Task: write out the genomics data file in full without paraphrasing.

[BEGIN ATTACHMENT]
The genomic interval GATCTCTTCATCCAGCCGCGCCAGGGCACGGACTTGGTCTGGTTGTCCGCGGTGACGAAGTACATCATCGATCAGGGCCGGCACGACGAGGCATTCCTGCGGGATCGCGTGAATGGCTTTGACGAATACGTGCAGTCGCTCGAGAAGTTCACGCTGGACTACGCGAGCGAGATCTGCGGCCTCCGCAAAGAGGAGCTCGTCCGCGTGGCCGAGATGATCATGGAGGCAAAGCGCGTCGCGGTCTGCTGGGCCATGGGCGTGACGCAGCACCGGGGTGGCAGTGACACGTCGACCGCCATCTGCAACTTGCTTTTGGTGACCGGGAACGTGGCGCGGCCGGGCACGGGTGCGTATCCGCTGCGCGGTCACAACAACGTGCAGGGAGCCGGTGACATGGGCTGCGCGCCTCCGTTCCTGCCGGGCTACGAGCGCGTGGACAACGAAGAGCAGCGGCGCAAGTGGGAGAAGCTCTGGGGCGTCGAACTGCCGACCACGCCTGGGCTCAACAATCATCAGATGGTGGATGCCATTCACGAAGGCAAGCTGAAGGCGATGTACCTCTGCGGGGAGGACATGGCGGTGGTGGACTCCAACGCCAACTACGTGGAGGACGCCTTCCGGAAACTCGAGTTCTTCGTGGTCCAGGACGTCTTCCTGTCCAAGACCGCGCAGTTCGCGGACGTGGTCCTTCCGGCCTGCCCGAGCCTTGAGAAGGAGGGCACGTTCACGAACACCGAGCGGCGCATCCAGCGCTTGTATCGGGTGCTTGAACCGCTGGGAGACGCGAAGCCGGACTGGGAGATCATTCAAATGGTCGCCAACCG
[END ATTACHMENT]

The genomic interval GATCTCTTCATCCAGCCGCGCCAGGGCACGGACTTGGTCTGGTTGTCCGCGGTGACGAAGTACATCATCGATCAGGGCCGGCACGACGAGGCATTCCTGCGGGATCGCGTGAATGGCTTTGACGAATACGTGCAGTCGCTCGAGAAGTTCACGCTGGACTACGCGAGCGAGATCTGCGGCCTCCGCAAAGAGGAGCTCGTCCGCGTGGCCGAGATGATCATGGAGGCAAAGCGCGTCGCGGTCTGCTGGGCCATGGGCGTGACGCAGCACCGGGGTGGCAGTGACACGTCGACCGCCATCTGCAACTTGCTTTTGGTGACCGGGAACGTGGCGCGGCCGGGCACGGGTGCGTATCCGCTGCGCGGTCACAACAACGTGCAGGGAGCCGGTGACATGGGCTGCGCGCCTCCGTTCCTGCCGGGCTACGAGCGCGTGGACAACGAAGAGCAGCGGCGCAAGTGGGAGAAGCTCTGGGGCGTCGAACTGCCGACCACGCCTGGGCTCAACAATCATCAGATGGTGGATGCCATTCACGAAGGCAAGCTGAAGGCGATGTACCTCTGCGGGGAGGACATGGCGGTGGTGGACTCCAACGCCAACTACGTGGAGGACGCCTTCCGGAAACTCGAGTTCTTCGTGGTCCAGGACGTCTTCCTGTCCAAGACCGCGCAGTTCGCGGACGTGGTCCTTCCGGCCTGCCCGAGCCTTGAGAAGGAGGGCACGTTCACGAACACCGAGCGGCGCATCCAGCGCTTGTATCGGGTGCTTGAACCGCTGGGAGACGCGAAGCCGGACTGGGAGATCATTCAAATGGTCGCCAACCG